This idea of “Times 20” inspires us.  We know that if we can partner with enough women, a whole community can be changed.  They will use their earnings to make sure their families are cared for, and to raise up a new generation of Acholi leaders.  So we have set a goal.  We want to partner with 100 women by 2010.  Does your mind immediately do the math?  That’s 2,000 people benefiting from the sale of this beautiful jewelry.

How will Acholi Quarters change when this is a reality?  How many more kids will be in school?  How big will the smiles be on the faces of the 100 women?  And their children?

We’re excited to find out.  Help us get there.

Contact us to find out about distributing Acholi Beads in your area.  The more we can work to expand the market, the more women we can partner with, and the more people benefit.

Uganda Divided

Here’s a link to a great article about divisions in Ugandan society.  The writer points out the geopolitical rivalries between north and south, and touches upon the tumultuous history of regime change that has led to the current situation in northern Uganda.  She does not, however, trace these forces back to their roots, most of which can be found in the policies that the British colonial government used.

It’s important to remember that “tribal tensions” are not some sort of endemic disease of African culture.  Imagine what might happen if you were to erase all the borders in Europe and let those countries figure out how to govern themselves as a whole.  It would not be pretty.  This is what it was like for Uganda in the early 1900s, when many tribes were grouped together under one flag and then employed according to stereotype.

The process of unification and reconciliation will be a historical one, just as the unity between the Union and the Confederates has taken time, and cultural differences remain to this day.  But Uganda must unify if it is to thrive.

A faint glow of peace

Last week the peace talks between the Ugandan government and the Lord’s Resistance Army began again in Juba, Southern Sudan. These talks are the closest the Acholi people have been in over 20 years to finding peace, and last week marks a significant renewal of commitment to their positive conclusion, and to peace for a hurting people.

A friend of mine was recently in Juba to observe the talks. He brings good news. He says that rhetoric between the two negotiating sides has softened considerably since the talks began last year. And whereas they once required separate tables for meals, they now eat and talk together.

Most importantly, both sides are confident that a comprehensive peace agreement will be signed within the next month!

There is a faint but brightening glow of peace on the horizon. We’ll keep you updated.

LRA Leader Ready for Peace Agreement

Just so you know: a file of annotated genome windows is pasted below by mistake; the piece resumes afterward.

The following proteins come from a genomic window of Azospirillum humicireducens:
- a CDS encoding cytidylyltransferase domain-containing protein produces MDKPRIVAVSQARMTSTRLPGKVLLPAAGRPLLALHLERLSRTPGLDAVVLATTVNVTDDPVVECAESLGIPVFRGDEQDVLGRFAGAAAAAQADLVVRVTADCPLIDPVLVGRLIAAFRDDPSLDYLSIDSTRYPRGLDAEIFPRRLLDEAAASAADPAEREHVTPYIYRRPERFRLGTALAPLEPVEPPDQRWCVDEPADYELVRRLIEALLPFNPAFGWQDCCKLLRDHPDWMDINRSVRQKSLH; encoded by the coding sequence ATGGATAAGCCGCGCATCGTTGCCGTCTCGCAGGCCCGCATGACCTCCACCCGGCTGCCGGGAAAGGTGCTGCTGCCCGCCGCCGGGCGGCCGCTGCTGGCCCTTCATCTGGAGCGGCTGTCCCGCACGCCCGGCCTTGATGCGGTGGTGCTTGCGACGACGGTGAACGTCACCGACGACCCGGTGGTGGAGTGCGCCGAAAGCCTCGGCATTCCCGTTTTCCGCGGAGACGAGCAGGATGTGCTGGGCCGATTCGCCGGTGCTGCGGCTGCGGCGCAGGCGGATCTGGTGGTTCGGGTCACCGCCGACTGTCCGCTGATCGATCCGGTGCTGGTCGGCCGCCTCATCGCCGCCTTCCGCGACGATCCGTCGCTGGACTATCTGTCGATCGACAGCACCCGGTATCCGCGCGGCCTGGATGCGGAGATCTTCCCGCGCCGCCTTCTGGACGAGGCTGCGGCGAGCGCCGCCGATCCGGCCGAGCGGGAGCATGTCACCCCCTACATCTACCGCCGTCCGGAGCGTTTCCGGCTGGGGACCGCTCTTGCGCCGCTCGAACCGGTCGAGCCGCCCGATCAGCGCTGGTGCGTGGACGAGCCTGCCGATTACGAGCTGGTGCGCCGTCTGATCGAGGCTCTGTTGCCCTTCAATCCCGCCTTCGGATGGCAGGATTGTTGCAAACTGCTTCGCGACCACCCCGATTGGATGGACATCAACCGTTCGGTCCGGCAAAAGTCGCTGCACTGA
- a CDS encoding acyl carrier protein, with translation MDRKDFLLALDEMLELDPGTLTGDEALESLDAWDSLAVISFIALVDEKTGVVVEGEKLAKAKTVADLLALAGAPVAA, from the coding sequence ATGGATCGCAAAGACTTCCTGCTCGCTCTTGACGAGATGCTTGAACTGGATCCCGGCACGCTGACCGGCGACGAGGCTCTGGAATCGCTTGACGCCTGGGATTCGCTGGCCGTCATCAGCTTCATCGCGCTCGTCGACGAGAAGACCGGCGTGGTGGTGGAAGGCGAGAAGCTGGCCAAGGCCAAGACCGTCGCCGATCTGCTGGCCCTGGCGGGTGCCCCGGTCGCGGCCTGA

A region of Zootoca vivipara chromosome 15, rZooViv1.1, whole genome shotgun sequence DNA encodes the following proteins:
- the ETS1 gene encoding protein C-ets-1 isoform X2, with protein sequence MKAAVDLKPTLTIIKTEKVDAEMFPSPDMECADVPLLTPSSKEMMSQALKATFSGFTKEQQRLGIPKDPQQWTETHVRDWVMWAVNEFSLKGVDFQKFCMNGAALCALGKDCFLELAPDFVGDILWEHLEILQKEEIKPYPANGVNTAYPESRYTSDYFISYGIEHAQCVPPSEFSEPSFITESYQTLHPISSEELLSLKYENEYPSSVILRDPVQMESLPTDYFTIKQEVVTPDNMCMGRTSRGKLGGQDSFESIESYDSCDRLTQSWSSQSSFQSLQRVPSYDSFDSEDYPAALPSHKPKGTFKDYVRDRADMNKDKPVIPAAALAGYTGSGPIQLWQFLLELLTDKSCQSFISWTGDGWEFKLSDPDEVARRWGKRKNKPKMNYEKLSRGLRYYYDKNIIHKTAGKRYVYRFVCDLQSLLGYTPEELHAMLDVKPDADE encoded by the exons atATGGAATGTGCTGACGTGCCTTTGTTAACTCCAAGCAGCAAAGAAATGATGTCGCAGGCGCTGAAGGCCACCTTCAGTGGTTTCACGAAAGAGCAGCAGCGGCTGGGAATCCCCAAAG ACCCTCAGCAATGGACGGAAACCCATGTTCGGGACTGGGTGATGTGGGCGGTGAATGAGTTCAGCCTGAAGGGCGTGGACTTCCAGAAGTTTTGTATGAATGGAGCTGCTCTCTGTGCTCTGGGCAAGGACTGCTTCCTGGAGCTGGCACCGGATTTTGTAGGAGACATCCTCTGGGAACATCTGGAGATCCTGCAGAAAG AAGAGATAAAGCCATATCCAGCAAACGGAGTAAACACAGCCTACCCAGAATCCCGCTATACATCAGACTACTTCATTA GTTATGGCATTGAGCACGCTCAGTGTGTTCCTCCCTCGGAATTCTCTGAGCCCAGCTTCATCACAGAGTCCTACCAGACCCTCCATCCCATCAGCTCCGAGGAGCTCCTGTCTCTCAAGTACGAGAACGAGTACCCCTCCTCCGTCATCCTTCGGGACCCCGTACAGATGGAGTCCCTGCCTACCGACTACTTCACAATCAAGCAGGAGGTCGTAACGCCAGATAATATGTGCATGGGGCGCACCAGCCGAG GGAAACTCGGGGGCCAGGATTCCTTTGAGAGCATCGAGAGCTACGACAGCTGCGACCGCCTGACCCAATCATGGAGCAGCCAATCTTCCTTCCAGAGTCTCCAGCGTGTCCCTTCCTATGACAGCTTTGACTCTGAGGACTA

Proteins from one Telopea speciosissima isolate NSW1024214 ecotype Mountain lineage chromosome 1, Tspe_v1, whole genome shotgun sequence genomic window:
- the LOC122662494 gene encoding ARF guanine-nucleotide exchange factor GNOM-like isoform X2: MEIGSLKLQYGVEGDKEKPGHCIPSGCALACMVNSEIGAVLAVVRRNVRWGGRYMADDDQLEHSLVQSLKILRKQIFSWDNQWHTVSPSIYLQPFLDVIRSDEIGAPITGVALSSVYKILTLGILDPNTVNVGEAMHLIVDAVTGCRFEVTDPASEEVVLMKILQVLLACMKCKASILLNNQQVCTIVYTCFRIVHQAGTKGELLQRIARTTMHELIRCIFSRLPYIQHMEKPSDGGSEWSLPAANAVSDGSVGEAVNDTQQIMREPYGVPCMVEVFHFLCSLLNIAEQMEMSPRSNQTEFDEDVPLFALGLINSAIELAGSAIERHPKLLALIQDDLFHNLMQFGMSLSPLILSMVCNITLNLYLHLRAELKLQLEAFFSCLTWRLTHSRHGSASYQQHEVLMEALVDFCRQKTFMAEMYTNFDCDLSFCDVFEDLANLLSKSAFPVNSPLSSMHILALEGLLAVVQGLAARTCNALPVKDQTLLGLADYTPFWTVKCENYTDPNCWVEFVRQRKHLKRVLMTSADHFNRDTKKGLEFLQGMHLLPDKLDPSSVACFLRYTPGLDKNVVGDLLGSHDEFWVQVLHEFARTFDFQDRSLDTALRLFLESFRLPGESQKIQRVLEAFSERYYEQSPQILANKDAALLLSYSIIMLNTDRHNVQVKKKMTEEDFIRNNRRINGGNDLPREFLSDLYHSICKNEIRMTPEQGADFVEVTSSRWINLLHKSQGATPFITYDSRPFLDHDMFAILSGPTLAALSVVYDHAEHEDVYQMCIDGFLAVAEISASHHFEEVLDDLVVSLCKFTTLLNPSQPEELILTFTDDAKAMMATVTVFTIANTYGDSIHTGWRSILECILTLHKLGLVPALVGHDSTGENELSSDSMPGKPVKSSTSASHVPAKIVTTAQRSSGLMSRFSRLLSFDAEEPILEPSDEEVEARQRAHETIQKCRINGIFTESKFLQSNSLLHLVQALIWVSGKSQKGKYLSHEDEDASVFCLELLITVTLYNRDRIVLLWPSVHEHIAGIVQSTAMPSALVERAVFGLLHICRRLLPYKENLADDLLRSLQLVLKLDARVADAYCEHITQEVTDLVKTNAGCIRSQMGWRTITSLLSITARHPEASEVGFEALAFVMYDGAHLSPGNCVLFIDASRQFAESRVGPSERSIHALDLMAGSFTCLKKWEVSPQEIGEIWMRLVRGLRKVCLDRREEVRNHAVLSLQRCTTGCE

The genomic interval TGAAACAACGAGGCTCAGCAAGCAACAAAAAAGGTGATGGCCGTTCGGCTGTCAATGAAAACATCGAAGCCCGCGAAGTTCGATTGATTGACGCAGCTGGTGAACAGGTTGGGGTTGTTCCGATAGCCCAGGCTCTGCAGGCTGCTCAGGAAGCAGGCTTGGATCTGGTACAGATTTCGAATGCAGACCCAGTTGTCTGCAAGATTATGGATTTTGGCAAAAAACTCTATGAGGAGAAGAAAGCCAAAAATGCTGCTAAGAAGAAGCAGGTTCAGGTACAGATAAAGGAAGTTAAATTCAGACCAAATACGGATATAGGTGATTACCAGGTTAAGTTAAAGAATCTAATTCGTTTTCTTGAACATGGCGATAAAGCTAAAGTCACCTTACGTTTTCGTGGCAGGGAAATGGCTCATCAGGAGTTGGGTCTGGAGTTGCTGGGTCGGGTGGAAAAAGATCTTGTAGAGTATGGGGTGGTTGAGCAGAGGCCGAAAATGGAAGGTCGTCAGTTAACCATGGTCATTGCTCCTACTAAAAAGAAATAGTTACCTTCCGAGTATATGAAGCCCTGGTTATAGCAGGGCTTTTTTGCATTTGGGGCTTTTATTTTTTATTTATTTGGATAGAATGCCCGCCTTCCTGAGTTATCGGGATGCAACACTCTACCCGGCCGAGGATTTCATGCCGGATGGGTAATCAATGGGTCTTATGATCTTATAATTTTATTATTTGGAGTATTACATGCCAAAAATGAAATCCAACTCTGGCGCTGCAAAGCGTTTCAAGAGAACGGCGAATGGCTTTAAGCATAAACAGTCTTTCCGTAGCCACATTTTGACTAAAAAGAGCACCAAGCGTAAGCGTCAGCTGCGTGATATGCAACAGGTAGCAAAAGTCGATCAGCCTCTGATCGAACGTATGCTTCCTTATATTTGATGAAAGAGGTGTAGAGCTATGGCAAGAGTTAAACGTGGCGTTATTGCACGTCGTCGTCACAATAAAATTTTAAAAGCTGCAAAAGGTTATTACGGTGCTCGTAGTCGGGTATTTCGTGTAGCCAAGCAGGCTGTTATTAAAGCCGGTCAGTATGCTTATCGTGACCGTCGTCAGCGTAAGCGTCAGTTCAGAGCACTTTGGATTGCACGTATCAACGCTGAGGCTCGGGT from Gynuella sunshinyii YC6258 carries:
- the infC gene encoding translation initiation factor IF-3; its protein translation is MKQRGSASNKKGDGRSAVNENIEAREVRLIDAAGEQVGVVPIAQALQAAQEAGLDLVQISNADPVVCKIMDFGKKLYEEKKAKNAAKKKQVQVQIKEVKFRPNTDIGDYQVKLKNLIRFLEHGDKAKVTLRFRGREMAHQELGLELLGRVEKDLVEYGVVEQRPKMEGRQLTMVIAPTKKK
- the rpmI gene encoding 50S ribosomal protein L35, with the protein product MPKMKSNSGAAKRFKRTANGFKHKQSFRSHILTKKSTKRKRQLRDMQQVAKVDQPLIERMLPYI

The secretive leader of the Lord’s Resistance Army, Joseph Kony, said yesterday on a northern Uganda radio station that he is ready and waiting to sign a final peace agreement. This is a very positive step. Kony had been silent since the LRA’s second in command and chief communicator, Vincent Otti, was executed by Kony last November.

By calling for a peace agreement now, Kony may be trying to avoid a military offensive threatened by the Ugandan government in conjunction with the Democratic Republic of Congo. The two governments agreed earlier this month that if progress was not made on the peace talks by January 31, they would coordinate to flush the LRA out of their secluded base in the jungles of Congo.

To ensure that all parties involved refrain from dangerous military action that could further devastate northern Uganda and the Acholi people, please go to the Resolve Uganda site and send an email to your Congressperson.

LRA: ICC Warrants Biggest Obstacle to Peace

Speaking with Voice of America, a senior consultant to the LRA said that the International Criminal Court’s warrants against Joseph Kony and three other top LRA leadership are the rebel group’s biggest obstacle to successfully concluding the ongoing peace talks.

The International Criminal Court, or ICC, is a fledging organization charged with prosecuting violators of international law – including perpetrators of war crimes and crimes against humanity.  It’s first-ever arrest warrants were issued two years ago against five LRA leaders, one of whom has since died.  Those warrants have played a pivotal role in the search for peace in northern Uganda.

Kony and other LRA leaders fear that if they surrender as terms of the peace deal, they will be prosecuted by the ICC.  Although the ICC’s mandate allows for local justice systems to supersede its own prosecutions, if those local mechanisms do not meet certain standards of justice the ICC reserves the right to step in.  So even if the warranted leaders are put through some sort of justice process in Uganda, whether formal or traditional, as long as the warrants are in place the ICC can step in at any time to prosecute them from The Hague.

LRA leadership maintains that it will not sign a peace agreement until the warrants are withdrawn, and the ICC prosecutor maintains that the warrants must remain in place.